Light Pollution


--Grand Canyon. Photo by Jim Dublinski.

Light Pollution and Night Skies

NJ communities are drowning in light pollution. We’re increasingly flooded with 24/7 bright light in urban, suburban and even rural areas. Too much light is harmful: bad for our health and bad for wildlife. Aggressively bright light is also a social justice issue affecting communities of color. Join us to help bring back our night skies.

"So who owns the night sky?  The answer seems simple to me.  No one does, and therefore we must collectively care for the sky as a global commons.  When taken with a broader view towards climate change, global exploitation, the patriarchy, colonialism, unmitigated growth, extractive industry, and environmental destruction, as well as advancement, progress, and equality, we see the interconnectedness of everything."  

M. Eaves “Who owns the night sky” Nightscape (2021, Dec)



Protecting Our Night Skies

When you look up to the heavens, do you wish you could see the Milky Way in all of its glory? Is bright lighting in parking lots and around buildings the best way to provide safety? What are the impacts of extended night lighting on wildlife? On human health? In urban and low-income communities? Can we balance our very human fear of the dark with the recognition that our use of artificial lighting has gotten out of hand? 

Our Overnighting Problem

New Jersey’s communities are drowning in light pollution. The use of artificial light continues to increase exponentially, not just in urban but suburban and even rural areas. Whether it comes from streetlights, brightly lit parking areas, residences, roads, buildings, bridges and billboards, light “cannons” and spotlights, sports fields, stadiums, or vehicle lights, our world is increasingly flooded with light, both day and night. As LED lighting gets cheaper, instead of using it to save energy we often simply light more and more things, more brightly.

Excess light is a problem for many reasons. All creatures, both plant and animal, have evolved to need both day and night. When light disrupts our sleep-wake patterns, we are more vulnerable to diabetes, weight gain, and depression. Light pollution can weaken the human immune system.  For wildlife, lack of natural light and darkness patterns can disrupt the feeding, sleeping, hunting, reproduction and migratory cycles of many animals. Some of those that have been studied include sea turtles, bats, birds, insects, fish, corals and bioluminescent species. Artificial light has also been documented to affect the timing of flowering, pollination, growth and dormancy in many plants. 

Overlighting as a Social Justice Issue

A mix of inadequate and excessive lighting is often prevalent in lower-income areas, including communities of color. Economically disadvantaged communities often lack the financial resources or political power to advocate for well-directed and aesthetically pleasant lighting.  Bright lighting is often associated with “safety” and may be used or perceived as a form of policing or aggression. Excess lighting in these areas contributes to increased stress, loss of sleep, and adversely affected human health. On the other hand, well-conceived lightning can enhance a pedestrian’s confidence, encouraging them to walk at night rather than drive, or stay “trapped” at home.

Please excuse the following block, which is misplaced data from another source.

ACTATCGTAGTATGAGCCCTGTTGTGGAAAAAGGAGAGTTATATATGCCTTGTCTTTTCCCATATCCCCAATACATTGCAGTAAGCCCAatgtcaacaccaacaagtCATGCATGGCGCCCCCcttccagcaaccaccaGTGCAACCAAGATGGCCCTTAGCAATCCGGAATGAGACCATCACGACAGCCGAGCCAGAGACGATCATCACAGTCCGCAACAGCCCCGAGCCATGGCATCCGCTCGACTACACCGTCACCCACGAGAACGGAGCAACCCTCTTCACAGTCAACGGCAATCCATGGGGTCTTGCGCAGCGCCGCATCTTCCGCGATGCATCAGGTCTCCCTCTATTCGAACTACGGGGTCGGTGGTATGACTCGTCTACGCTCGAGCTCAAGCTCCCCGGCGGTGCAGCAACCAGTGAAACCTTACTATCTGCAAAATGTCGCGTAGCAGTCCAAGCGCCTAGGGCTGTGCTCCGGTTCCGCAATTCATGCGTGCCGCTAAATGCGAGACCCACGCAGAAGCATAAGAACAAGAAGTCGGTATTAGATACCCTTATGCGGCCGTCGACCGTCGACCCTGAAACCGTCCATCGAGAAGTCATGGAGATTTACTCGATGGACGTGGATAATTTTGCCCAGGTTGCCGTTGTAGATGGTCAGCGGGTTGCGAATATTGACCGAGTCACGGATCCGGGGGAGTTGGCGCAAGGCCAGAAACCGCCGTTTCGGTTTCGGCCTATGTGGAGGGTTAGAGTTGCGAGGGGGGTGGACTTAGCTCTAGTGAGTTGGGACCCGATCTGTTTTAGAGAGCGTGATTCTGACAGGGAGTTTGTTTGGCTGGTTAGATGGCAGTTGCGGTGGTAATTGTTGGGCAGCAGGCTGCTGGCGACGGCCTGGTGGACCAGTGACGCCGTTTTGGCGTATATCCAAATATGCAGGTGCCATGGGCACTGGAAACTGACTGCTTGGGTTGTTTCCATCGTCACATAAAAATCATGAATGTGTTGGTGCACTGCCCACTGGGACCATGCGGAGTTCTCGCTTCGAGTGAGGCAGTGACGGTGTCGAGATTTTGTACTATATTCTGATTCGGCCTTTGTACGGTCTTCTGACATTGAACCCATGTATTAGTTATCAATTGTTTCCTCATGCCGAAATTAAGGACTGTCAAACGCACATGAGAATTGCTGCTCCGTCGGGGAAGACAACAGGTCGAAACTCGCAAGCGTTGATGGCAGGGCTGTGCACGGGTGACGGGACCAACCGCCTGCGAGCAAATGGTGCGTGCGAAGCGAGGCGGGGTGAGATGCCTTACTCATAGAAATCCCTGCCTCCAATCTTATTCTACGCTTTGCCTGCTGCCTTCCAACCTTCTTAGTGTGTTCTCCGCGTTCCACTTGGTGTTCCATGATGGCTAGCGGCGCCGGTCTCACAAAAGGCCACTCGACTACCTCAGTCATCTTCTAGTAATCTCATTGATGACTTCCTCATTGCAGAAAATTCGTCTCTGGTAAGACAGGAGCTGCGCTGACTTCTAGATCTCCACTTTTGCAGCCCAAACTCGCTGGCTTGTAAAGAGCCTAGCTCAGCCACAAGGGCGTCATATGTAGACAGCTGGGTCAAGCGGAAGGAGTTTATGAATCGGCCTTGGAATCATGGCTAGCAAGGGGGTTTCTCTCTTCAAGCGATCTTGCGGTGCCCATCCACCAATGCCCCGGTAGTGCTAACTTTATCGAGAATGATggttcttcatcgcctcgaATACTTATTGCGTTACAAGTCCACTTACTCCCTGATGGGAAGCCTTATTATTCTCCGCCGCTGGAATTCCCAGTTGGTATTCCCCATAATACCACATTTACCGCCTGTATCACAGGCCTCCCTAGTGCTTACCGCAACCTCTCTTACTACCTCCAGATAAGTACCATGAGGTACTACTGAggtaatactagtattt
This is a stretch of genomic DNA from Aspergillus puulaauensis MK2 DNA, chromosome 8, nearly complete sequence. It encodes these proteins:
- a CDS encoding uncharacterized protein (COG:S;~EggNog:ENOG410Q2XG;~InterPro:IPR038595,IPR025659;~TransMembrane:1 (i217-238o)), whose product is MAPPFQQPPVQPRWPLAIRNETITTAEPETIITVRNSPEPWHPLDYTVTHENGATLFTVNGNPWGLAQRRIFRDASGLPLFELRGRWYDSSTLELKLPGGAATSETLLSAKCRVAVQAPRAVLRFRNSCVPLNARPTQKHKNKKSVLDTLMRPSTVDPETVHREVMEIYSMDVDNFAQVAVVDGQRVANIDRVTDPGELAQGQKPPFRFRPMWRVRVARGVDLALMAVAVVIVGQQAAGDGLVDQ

Working to Increase Wise and Efficient Use of Outdoor Lighting

Well-directed lighting – no more than and no brighter than needed – can increase visibility and safety and help provide wayfinding on highways. Our Chapter’s Light Pollution and Night Skies Committee is working to pass legislation and promote rules that encourage wise and efficient use of outdoor lighting. We share the goal championed by the International Dark-Skies Association:  to restore the natural nighttime environment.

We advocate for intelligent, dynamic road lighting that continually adapts to the presence and behavior of a driver or pedestrian. We are committed to removing unnecessary lighting that acts as a form of cultural and social injustice by denying residents access to the psychological and recreational enjoyment of starry night skies. 

Existing street lamps that spill light in all directions, including rooftops, can be replaced with intelligent, dynamic lighting that can help preserve a community’s night sky.  We advocate that all outdoor lighting point to the ground, not the sky, and that all lights and illuminated signs dim when there is no traffic. Efficient, well-placed, and designed lights can increase safety, reduce costs, and enhance the night environment in our communities.

What You Can Do

There's a lot you can do! In addition to taking personal steps, like using lights rated below 3000k brightness and reducing unnecessary lighting in and around your home, you can advocate in your community for common sense curbs on nighttime illumination.  

Work to develop local light pollution ordinances and more sustainable community lighting choices. Municipalities often make decisions about lighting public areas, schools and playing fields. Just a few voices like yours can make a big difference in the decisions that are made. 

Help support us and we can support you! Contact our Committee Chair.


The International Dark-Sky Association website offers many resources on light pollution. Check out their outreach materials page for fact sheets, infographics and brochures with important facts on light pollution.